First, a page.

Thursday, September 20, 2007

Travel Advisory - 21 Sep 07

OK, I need to qualify this right that I do not give anyone any wrong impression...

I do not have any secret service or intelligence agencies supplying me with information to fuel this advisory... this advisory is purely based on my understanding of our people and politics, and my experience over the years about how this affects tourism.

Situation: We hear that the Maoists will not reenter the jungle, and I completely believe them. You cannot stay in the jungle for 15 odd years, face all the hardships, come back into the open for over a year, and then go back again... that is too complicated. You got to remember that the hardliners are also getting real old, maybe old enough not to go back into the Jungle. As one of my friends pointed out, I look to be singling out the Maoists...there are other elements too in Nepal in this political mess who are equally to blame...I address the issue with the Maoists as their actions are noticed worldwide and this affects tourism

So, without too much fuss on the situation, here is the advisory

Kathmandu: Expect delays all round. The consumers are really unhappy with the situation with shortages in electricity, fuel and water, and the proverbial Nepali patience is wearing thin right now. There have already been some strikes from consumer groups, some random, some planned and this will affect movement to a certain degree. It does not look like it will resolve soon either.

Action to take: Keep your stay in Kathmandu short. Try to fly out to other locations rather than use land transport. Its going to be more reliable. For this, book well in advance. Its season right now. If you plan on staying in Kathmandu, pad your days, so that you can take time. You do want to see Kathmandu though if you are coming to Nepal. It is a cultural melting pot, polluted, crowded, but full of culture

Safety: Not much danger to travellers. Do not wait to take photographs if you see a situation happening. Specially Lainchaur, close to Thamel is a political keg, and brickbatting with Police is common here specially since there are a few colleges here. Do not hang around when you see this, just move away. You have more chances of getting mugged if you hang around too late at night in Thamel (there are too many druggies around nowadays) than getting hurt in other incidents.

Pokhara and Annapurna Region. Definitely better. Any political activity in Kathmandu gets immediately reflected in Pokhara. But since the tourism district out there is removed fro town at lakeside, you hardly notice anything. If anything, and there is a strike or something, you have a short walk to the Bus Station or a longish walk to the airport. Worst case scenario, you might have to walk it to Phedi or Nayapul, if you are planning Poon Hill treks, if there is a transportation strike or the fuel runs out.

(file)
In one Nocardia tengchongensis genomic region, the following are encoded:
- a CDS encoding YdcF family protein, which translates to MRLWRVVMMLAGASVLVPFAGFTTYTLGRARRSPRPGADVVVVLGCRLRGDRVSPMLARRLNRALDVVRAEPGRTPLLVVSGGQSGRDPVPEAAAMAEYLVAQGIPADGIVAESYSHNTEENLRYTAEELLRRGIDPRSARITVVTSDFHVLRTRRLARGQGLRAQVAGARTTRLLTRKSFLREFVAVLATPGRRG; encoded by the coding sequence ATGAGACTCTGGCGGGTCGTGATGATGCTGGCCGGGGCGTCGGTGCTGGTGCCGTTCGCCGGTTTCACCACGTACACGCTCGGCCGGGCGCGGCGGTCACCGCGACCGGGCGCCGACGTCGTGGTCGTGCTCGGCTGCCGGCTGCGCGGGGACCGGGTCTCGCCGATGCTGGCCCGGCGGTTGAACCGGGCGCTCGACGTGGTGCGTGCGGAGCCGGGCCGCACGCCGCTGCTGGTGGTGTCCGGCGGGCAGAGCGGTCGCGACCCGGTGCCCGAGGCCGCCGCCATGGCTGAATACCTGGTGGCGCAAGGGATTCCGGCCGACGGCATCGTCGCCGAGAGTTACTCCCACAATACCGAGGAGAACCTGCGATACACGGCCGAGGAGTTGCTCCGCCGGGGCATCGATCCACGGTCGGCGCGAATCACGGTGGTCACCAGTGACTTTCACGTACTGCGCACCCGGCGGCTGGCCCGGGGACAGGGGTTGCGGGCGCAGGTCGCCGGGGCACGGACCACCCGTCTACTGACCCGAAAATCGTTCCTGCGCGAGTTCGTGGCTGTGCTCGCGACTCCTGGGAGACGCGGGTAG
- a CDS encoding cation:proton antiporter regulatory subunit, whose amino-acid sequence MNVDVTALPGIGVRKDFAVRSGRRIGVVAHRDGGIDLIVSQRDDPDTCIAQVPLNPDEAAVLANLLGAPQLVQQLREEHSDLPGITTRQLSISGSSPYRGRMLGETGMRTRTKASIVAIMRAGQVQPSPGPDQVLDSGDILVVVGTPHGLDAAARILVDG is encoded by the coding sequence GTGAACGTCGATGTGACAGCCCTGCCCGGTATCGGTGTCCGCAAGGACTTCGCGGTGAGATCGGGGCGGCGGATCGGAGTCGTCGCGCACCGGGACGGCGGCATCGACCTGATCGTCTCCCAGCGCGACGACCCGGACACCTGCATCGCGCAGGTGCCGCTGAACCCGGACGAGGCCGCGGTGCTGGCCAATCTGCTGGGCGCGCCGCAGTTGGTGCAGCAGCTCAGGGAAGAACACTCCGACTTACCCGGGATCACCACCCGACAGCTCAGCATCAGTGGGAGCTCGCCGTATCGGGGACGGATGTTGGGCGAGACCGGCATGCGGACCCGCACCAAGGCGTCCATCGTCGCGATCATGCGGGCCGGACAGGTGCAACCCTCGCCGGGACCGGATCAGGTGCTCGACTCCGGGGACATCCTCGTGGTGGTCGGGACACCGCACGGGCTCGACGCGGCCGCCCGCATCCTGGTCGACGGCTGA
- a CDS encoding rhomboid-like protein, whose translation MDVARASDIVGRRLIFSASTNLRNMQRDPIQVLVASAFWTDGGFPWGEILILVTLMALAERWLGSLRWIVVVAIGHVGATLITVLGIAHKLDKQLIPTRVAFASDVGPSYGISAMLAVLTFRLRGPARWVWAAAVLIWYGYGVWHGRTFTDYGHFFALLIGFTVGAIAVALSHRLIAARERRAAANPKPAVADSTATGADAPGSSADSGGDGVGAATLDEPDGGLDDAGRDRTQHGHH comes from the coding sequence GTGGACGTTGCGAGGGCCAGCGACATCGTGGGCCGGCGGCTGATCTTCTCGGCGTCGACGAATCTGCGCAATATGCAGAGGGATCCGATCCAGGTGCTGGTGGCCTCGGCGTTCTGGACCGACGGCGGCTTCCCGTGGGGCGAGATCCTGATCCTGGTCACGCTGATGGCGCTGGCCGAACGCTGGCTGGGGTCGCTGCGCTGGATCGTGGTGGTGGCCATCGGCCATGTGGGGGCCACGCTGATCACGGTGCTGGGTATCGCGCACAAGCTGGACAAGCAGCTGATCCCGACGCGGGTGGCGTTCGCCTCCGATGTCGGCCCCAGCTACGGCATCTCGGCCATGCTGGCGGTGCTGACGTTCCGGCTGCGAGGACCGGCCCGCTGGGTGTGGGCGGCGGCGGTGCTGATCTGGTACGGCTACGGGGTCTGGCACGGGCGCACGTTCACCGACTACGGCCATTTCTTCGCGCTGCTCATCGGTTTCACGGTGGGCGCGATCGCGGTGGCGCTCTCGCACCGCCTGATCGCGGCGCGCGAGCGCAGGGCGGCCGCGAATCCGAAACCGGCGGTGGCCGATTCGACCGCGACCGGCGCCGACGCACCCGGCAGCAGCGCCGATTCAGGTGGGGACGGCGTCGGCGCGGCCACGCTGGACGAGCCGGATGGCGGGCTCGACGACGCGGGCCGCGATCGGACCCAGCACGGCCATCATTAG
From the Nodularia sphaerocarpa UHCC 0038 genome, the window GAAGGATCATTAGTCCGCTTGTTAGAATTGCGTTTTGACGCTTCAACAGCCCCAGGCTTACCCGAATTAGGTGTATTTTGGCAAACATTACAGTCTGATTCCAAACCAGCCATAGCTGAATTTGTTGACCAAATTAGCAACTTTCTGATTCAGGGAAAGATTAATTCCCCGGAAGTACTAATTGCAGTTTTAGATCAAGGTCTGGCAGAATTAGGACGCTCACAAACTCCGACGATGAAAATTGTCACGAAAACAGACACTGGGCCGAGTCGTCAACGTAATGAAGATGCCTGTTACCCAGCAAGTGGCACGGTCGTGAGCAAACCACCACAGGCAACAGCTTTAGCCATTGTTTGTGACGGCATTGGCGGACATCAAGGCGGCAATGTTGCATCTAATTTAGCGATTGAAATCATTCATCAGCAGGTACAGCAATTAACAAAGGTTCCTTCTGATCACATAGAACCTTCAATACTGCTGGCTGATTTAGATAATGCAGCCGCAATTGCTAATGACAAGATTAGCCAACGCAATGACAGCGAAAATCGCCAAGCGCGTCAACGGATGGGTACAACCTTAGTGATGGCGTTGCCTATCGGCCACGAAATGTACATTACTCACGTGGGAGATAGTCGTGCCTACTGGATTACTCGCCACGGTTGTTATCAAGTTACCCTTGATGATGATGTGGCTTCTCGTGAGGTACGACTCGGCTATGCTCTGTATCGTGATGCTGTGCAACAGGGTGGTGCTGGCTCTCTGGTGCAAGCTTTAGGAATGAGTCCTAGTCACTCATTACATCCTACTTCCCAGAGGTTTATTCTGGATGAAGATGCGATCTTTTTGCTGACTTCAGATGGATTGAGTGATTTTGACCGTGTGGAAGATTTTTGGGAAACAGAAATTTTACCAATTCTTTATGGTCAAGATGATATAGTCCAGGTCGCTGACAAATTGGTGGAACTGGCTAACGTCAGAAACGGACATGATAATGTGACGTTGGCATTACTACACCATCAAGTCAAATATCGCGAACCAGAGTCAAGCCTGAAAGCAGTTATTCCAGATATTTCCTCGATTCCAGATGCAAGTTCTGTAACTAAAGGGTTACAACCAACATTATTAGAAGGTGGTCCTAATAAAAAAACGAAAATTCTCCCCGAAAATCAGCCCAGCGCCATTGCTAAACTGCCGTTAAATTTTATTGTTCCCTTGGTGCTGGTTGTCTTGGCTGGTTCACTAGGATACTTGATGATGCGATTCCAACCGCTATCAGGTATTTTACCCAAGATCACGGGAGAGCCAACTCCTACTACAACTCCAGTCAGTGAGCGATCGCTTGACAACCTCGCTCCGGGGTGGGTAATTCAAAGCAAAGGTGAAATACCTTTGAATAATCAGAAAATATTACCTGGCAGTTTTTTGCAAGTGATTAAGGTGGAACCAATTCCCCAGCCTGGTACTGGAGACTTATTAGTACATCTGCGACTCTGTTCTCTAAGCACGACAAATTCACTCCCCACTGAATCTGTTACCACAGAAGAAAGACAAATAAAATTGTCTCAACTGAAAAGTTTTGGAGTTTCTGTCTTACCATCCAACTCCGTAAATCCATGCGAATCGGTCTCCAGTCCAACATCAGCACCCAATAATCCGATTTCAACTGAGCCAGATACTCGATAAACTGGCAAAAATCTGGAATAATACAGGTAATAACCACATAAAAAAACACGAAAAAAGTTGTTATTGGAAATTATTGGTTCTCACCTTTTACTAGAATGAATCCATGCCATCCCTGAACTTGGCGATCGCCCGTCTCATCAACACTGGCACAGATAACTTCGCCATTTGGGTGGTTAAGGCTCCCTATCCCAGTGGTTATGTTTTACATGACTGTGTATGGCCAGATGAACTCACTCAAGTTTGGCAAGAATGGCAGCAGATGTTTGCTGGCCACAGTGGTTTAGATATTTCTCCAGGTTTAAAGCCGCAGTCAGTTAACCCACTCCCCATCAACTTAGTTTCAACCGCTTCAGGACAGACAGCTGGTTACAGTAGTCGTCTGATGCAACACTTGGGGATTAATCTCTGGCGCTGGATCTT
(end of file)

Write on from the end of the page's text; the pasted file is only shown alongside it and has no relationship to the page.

Safety: No danger at all. Avoid stupidity as required in any city...but please drink one for me at the Busy Bee.

Everest Region: (I was about to write Totally but maybe that is too much to write) Cool. No crazy political activity here, except that the Maoists are working on setting rates and systems for porters (actually a pretty good task, except they tend to be a bit rough around the edges). No one will trouble you.

Safety. No problems

Langtang Region: Cool. Expect problems going to Dhunche, if you are planning a trip from here. The fuel shortage is hitting hard, and there might be delays on the road. Nothing too bad though. Also this area is going to be your alternative if everything else does not work during your trip to Nepal. Like no flights to Lukla, or transport problems to Pokhara.... then just take a taxi to Sundarijal, about 45 minutes from Thamel on a good less traffic day, and start trekking from the edge of the valley. Options are 7 days Gosainkunda, 6 days Helambu, 14 - 21 days Gosainkunda and Langtang or add Tamang Heritage Trek. So you will not miss out. Langtang Helambu are saviors.

Chitwan National Park: Look before you leap. The problems with the Terai unrests have not affected Chitwan so far, nor to road that leads to it, but you never know if it will extend here. So be informed before you go to Chitwan. If anything, even though it is not a responsible move, flying will ensure safety for sure. You are collected at Bharatpur by resort staff and whisked off to the Jungle or Sauraha, and you can return the same way. My choice is to go by land and fly back. But be informed before you do this.

Safety. Its safe, no doubts.

The Terai: Not recommended. If you are planning on going to Lumbini, or to Bharatpur or even Bardiya, expect severe delays and restrictions. There is a violent (OK, only sometimes it is voilent) movement going on there, and though you will be safe (all sides agree that tourists are not the target), you will not enjoy your trip.

So overall, in Nepal now, stick to the mountains and like I always say, get away from the cities, the further you are from a city, the better the situation is.

OK, now i am exhausted... so if there is anything specific you want to know, write me.

oh btw, please also keep reading

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